The Obama Administration released statistics last Friday on the number of casualties from drone strikes and some human rights organizations have problems with it.

Since 2009, the government said 473 strikes had killed between 2,372 and 2,581 combatants. Additionally, 64-116 non-combatant deaths were also listed. The classified strikes took place in Libya, Pakistan, Somalia and Yemen. These strikes were classified outside of “war zones”.

Many dispute those numbers. The Long War Journal, a think tank that regularly reports on the Global War on Terror, says instead an estimated 207 civilians have been killed during that timeframe (100 killed in Pakistan, 107 in Yemen). New America’s most recent estimates say up to 315 non-combatants have been killed in Pakistan alone. Disputes over how many non-combatants have been killed is nothing new. Reports in 2013 raised the same concerns with US drone program in Pakistan.

Along with the statistics, the Administration also released a Presidential Executive Order on “Pre and Post Strike Measures to Address Civilian Casualties in US Operations Involving the Use of Force”.  The Executive Order describes three objectives in an effort to be as transparent as possible regarding drone strikes.  First, it lays out best practices to protect civilians.  Second, the order allows for the US Government to work with NGO’s in an effort to achieve a credible count of civilian casualties. Third, it directs the Director of National Intelligence to provide an annual report on drone strike casualties.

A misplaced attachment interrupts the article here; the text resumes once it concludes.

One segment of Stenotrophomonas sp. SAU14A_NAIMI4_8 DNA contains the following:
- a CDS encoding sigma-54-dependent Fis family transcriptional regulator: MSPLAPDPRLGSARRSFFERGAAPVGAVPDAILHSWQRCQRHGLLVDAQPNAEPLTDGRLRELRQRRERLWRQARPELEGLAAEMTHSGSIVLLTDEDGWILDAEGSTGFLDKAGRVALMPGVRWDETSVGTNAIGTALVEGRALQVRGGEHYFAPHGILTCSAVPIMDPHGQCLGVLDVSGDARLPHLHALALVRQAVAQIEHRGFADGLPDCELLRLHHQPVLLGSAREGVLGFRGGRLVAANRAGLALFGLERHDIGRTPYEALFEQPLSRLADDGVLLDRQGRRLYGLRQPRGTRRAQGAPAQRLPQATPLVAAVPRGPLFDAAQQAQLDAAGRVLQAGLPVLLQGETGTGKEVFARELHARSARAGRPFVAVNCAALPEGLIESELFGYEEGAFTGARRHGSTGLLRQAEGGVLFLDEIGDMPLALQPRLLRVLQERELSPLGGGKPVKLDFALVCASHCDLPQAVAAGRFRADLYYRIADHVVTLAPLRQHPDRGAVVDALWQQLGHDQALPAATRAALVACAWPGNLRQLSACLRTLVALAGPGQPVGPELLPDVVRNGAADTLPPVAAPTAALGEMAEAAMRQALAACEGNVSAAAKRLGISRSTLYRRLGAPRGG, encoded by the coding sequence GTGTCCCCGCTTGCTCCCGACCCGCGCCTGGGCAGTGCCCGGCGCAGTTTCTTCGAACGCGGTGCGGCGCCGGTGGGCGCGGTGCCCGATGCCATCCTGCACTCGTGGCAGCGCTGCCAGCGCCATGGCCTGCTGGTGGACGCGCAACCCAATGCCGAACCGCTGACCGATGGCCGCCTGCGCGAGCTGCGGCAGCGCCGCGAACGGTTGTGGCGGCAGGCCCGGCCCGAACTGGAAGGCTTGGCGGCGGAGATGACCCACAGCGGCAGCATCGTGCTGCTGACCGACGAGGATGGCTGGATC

One thing is clear when discussion how many combatants and non-combatants were killed in drone strikes:  no one knows for sure.  The Obama Administration’s release of statistics gave only a range and were not exact figures.  Additionally, there were was no breakdown of the numbers such as location attacked and what specific targets were hit.  This makes analyzing the data unclear at best.

The Administration currently considers areas in Iraq, Syria, and Afghanistan to be areas of “active hostilities” and not a part of the Executive Order.

You can read the full DNI report here

You can read the associated New York Times article here